Patrons and Patriarchy

The English word father has come from the Proto-Indo-European root pəter – which is also related to Sanskrit pitar (पितर), Greek and Latin pater and Old Farsi pita.

The Greek word for father is pappas, from which we get papa, pope and papal – which means ‘relating to the pope’ – as in papal blessings or papal audience. A related Greek word patria, which meant family, has given us patriarch. Originally used for the male head of a family/tribe, it is now also used figuratively to refer to the founder of an institution, society etc. or to the oldest man in a village or community. Patriarchy, though, has come to refer to a system of society in which men hold most of the power and women are largely excluded from it.

The Latin word patria took on the sense of one’s fatherland or native country. Thus an expatriate is someone who lives in a foreign country and to repatriate someone (for example refugees or prisoners of war) is to return them to their native country. A fellow citizen or someone who has the same nationality is, similarly, called compatriot  – which is related to patriot (someone who supports and defends their country or ‘fatherland’).

A related word, patrimony, refers to an inheritance (esp from one’s father or ancestor). It can also be used to refer to an endowment of a church (or other institution). The custom of a new couple living with the husband’s family is called patrilocal. Killing one’s father, seen as one of the most heinous crimes in ancient societies, is called patricide.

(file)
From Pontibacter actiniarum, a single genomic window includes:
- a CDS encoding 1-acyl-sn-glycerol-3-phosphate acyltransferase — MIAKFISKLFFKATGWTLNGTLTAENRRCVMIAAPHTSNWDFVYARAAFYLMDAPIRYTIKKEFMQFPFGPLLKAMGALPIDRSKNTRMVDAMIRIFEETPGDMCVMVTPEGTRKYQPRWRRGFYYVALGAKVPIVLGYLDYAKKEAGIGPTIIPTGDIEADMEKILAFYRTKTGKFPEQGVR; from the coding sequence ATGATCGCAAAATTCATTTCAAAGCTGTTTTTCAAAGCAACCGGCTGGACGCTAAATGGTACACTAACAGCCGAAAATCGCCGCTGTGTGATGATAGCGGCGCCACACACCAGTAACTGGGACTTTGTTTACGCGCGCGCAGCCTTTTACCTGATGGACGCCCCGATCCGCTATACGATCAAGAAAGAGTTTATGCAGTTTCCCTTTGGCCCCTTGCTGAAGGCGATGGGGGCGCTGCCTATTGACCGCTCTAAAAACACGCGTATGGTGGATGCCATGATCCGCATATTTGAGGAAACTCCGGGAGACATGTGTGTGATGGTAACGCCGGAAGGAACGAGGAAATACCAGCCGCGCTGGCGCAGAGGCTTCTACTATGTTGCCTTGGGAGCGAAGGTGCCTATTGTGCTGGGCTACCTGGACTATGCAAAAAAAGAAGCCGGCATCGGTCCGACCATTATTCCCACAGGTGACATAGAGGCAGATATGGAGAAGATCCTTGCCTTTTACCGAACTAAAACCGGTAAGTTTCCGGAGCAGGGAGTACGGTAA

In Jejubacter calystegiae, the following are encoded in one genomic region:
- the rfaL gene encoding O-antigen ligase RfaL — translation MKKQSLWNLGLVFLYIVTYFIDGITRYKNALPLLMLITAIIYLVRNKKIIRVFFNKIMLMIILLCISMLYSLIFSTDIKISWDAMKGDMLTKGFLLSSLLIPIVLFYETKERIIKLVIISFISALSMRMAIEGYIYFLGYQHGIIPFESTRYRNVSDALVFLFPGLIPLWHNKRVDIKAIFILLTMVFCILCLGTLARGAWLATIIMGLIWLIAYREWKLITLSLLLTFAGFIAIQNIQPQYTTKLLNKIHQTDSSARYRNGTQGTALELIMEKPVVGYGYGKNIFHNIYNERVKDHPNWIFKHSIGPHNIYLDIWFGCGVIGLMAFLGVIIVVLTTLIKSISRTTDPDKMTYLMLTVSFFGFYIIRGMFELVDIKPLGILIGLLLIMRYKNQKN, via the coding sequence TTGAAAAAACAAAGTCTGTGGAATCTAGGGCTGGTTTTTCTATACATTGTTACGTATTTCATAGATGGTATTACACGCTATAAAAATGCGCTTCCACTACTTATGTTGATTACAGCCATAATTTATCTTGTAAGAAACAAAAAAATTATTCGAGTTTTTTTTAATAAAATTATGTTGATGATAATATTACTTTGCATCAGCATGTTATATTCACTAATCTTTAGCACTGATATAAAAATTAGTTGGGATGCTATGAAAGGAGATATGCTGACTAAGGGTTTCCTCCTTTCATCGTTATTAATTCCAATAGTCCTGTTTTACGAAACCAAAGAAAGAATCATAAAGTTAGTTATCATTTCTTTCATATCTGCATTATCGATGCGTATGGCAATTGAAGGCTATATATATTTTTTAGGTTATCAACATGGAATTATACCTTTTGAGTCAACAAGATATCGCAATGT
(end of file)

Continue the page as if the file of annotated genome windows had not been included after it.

Another related Latin word patricius means ‘of a noble father’ and patrician thus came to mean a person of ‘noble’ birth or an aristocrat (as opposed to plebeians or the ‘common folks’ such as farmers, craftsmen, laborers and soldiers).

Latin patronus (also the name of a defensive charm in the Harry Potter series) means protector or defender and gives us the word patron, as in, patron saint (saint who protects) or patron of arts (promoter, sponsor). It is now also used more generally to mean a customer. To patronize, though, has both positive and negative connotations. It can be used in a positive sense (patronize the new art gallery) to mean be a regular customer of (or support) and in a negative sense (as in, he spoke in a patronizing tone) to mean to speak down to or behave condescendingly. Compere (person who hosts formal occasions/shows, introduce other speakers and so on) comes from Lt compater and was originally used in the sense of ‘godfather’. The modern day compere, of course, godfathers/manages shows and ceremonies.

Sanskrit पितर, as you may know, refers to fathers or ancestors and पितरौ to father and mother together. Similarly, पितामह and पितामही refer to grandfather and grandmother respectively and पितृभूमि to one’s country or fatherland. Can you think of other words that are related to पितृ (father) in your language?

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